CPSC 498   Crop Sci Professional Develpmt   credit: 1 Hour.

Topics related to professional development including resumes, interview skills, business etiquette, ethics, and presentations on opportunities in crop sciences and horticulture. 1 undergraduate hour. No graduate credit. Prerequisite: Junior standing in Crop Sciences or Horticulture.

CPSC 499   Seminar   credit: 1 to 4 Hours.

Group discussion or an experimental course on a special topic in crop sciences. Approved for both letter and S/U grading. May be repeated to a maximum of 12 hours.

CS Class Schedule

Computer Science Courses

CS 100   Freshman Orientation   credit: 1 Hour.

Introduction to Computer Science as a field and career for computer science majors. Overview of the field and specific examples of problem areas and methods of solution.

CS 101   Intro Computing: Engrg & Sci   credit: 3 Hours.

Fundamental principles, concepts, and methods of computing, with emphasis on applications in the physical sciences and engineering. Basic problem solving and programming techniques; fundamental algorithms and data structures; use of computers in solving engineering and scientific problems. Intended for engineering and science majors. Prerequisite: MATH 220 or MATH 221.
This course satisfies the General Education Criteria for:
UIUC: Quant Reasoning II

CS 102   Little Bits to Big Ideas   credit: 4 Hours.

Same as INFO 102. See INFO 102.
This course satisfies the General Education Criteria for:
UIUC: Quant Reasoning I

CS 105   Intro Computing: Non-Tech   credit: 3 Hours.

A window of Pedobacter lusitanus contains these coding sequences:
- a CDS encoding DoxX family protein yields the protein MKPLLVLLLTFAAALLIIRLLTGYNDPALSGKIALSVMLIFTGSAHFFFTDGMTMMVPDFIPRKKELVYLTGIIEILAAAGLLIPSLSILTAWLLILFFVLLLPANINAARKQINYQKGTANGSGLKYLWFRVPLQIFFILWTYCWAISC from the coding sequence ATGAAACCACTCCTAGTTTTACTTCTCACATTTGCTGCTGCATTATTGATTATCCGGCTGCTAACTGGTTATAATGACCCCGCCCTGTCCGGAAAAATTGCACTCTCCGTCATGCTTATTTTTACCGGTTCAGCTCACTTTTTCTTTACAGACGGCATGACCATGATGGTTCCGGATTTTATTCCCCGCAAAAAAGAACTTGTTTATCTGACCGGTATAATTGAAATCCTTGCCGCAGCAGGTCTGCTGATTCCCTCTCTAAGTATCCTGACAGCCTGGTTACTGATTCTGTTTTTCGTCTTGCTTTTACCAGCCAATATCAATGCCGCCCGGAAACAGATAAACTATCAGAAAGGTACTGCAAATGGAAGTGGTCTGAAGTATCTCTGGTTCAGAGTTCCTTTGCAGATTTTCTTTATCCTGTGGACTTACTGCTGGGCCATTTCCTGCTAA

Computing as an essential tool of academic and professional activities. Functions and interrelationships of computer system components: hardware, systems and applications software, and networks. Widely used application packages such as spreadsheets and databases. Concepts and practice of programming for the solution of simple problems in different application areas. Intended for non-science and non-engineering majors. Prerequisite: MATH 112.
This course satisfies the General Education Criteria for:
UIUC: Quant Reasoning I

CS 125   Intro to Computer Science   credit: 4 Hours.

Basic concepts in computing and fundamental techniques for solving computational problems. Intended as a first course for computer science majors and others with a deep interest in computing. Prerequisite: Three years of high school mathematics or MATH 112.
This course satisfies the General Education Criteria for:
UIUC: Quant Reasoning I

CS 126   Software Design Studio   credit: 3 Hours.

Fundamental principles and techniques of software development. Design, documentation, testing, and debugging software, with a significant emphasis on code review. Credit is not given for both CS 242 and CS 126. Prerequisite: CS 125. For majors only.

CS 173   Discrete Structures   credit: 3 Hours.

Discrete mathematical structures frequently encountered in the study of Computer Science. Sets, propositions, Boolean algebra, induction, recursion, relations, functions, and graphs. Credit is not given for both CS 173 and MATH 213. Prerequisite: One of CS 125, ECE 220; one of MATH 220, MATH 221.

CS 196   Freshman Honors   credit: 1 Hour.

Offered for honors credit in conjunction with other 100-level computer science courses taken concurrently. A special examination may be required for admission to this course. May be repeated. Prerequisite: Concurrent registration in another 100-level computer science course (see Schedule).

CS 199   Undergraduate Open Seminar in Computer Science   credit: 0 to 5 Hours.

Topics vary. Approved for Letter and S/U grading. May be repeated.

CS 210   Ethical & Professional Issues   credit: 2 Hours.

Ethics for the computing profession. Ethical decision-making; licensing; intellectual property, freedom of information, and privacy. Credit is not given for both CS 210 and ECE 316. Prerequisite: CS 225. Junior standing required.

CS 225   Data Structures   credit: 4 Hours.

Data abstractions: elementary data structures (lists, stacks, queues, and trees) and their implementation using an object-oriented programming language. Solutions to a variety of computational problems such as search on graphs and trees. Elementary analysis of algorithms. Prerequisite: CS 125 or ECE 220; CS 173 or MATH 213.
This course satisfies the General Education Criteria for:
UIUC: Quant Reasoning II

CS 233   Computer Architecture   credit: 4 Hours.